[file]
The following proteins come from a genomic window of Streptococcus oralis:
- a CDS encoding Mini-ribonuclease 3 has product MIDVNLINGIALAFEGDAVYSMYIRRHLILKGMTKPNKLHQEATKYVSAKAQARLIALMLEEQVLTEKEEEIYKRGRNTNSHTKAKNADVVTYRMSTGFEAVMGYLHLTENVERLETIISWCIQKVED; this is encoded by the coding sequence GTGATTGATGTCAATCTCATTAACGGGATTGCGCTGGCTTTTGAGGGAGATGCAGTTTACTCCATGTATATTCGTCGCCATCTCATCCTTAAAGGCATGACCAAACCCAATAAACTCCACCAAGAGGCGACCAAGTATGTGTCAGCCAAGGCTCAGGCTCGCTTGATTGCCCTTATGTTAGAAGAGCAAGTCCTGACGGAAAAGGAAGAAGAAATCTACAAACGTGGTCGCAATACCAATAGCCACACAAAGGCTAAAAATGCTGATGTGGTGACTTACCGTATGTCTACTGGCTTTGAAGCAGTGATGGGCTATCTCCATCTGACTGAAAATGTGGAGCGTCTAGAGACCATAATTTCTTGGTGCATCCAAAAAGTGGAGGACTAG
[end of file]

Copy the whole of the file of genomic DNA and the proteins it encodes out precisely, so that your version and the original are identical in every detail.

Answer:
The following proteins come from a genomic window of Streptococcus oralis:
- a CDS encoding Mini-ribonuclease 3 has product MIDVNLINGIALAFEGDAVYSMYIRRHLILKGMTKPNKLHQEATKYVSAKAQARLIALMLEEQVLTEKEEEIYKRGRNTNSHTKAKNADVVTYRMSTGFEAVMGYLHLTENVERLETIISWCIQKVED; this is encoded by the coding sequence GTGATTGATGTCAATCTCATTAACGGGATTGCGCTGGCTTTTGAGGGAGATGCAGTTTACTCCATGTATATTCGTCGCCATCTCATCCTTAAAGGCATGACCAAACCCAATAAACTCCACCAAGAGGCGACCAAGTATGTGTCAGCCAAGGCTCAGGCTCGCTTGATTGCCCTTATGTTAGAAGAGCAAGTCCTGACGGAAAAGGAAGAAGAAATCTACAAACGTGGTCGCAATACCAATAGCCACACAAAGGCTAAAAATGCTGATGTGGTGACTTACCGTATGTCTACTGGCTTTGAAGCAGTGATGGGCTATCTCCATCTGACTGAAAATGTGGAGCGTCTAGAGACCATAATTTCTTGGTGCATCCAAAAAGTGGAGGACTAG